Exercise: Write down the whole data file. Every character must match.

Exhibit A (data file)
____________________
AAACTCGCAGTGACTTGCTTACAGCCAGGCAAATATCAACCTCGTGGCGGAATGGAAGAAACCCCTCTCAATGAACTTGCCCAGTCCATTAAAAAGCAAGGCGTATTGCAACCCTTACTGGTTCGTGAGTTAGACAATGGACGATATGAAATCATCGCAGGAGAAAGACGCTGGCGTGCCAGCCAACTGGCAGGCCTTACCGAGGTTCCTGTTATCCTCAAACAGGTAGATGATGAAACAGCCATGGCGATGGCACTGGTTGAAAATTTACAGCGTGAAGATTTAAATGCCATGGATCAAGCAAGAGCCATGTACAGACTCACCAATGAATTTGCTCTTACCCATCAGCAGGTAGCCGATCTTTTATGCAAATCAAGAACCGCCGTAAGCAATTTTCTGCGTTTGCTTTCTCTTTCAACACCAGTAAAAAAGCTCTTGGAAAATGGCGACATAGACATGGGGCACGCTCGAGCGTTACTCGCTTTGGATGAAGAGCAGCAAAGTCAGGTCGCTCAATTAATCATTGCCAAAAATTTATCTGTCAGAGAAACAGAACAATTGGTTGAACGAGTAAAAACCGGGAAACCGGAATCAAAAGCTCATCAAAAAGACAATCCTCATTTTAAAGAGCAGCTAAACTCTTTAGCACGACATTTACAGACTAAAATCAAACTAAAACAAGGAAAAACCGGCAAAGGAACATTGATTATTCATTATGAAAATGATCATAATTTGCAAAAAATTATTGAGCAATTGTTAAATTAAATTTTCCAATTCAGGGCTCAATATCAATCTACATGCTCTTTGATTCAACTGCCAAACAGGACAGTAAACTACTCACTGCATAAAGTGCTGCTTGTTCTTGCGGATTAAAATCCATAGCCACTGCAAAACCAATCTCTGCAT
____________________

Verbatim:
AAACTCGCAGTGACTTGCTTACAGCCAGGCAAATATCAACCTCGTGGCGGAATGGAAGAAACCCCTCTCAATGAACTTGCCCAGTCCATTAAAAAGCAAGGCGTATTGCAACCCTTACTGGTTCGTGAGTTAGACAATGGACGATATGAAATCATCGCAGGAGAAAGACGCTGGCGTGCCAGCCAACTGGCAGGCCTTACCGAGGTTCCTGTTATCCTCAAACAGGTAGATGATGAAACAGCCATGGCGATGGCACTGGTTGAAAATTTACAGCGTGAAGATTTAAATGCCATGGATCAAGCAAGAGCCATGTACAGACTCACCAATGAATTTGCTCTTACCCATCAGCAGGTAGCCGATCTTTTATGCAAATCAAGAACCGCCGTAAGCAATTTTCTGCGTTTGCTTTCTCTTTCAACACCAGTAAAAAAGCTCTTGGAAAATGGCGACATAGACATGGGGCACGCTCGAGCGTTACTCGCTTTGGATGAAGAGCAGCAAAGTCAGGTCGCTCAATTAATCATTGCCAAAAATTTATCTGTCAGAGAAACAGAACAATTGGTTGAACGAGTAAAAACCGGGAAACCGGAATCAAAAGCTCATCAAAAAGACAATCCTCATTTTAAAGAGCAGCTAAACTCTTTAGCACGACATTTACAGACTAAAATCAAACTAAAACAAGGAAAAACCGGCAAAGGAACATTGATTATTCATTATGAAAATGATCATAATTTGCAAAAAATTATTGAGCAATTGTTAAATTAAATTTTCCAATTCAGGGCTCAATATCAATCTACATGCTCTTTGATTCAACTGCCAAACAGGACAGTAAACTACTCACTGCATAAAGTGCTGCTTGTTCTTGCGGATTAAAATCCATAGCCACTGCAAAACCAATCTCTGCAT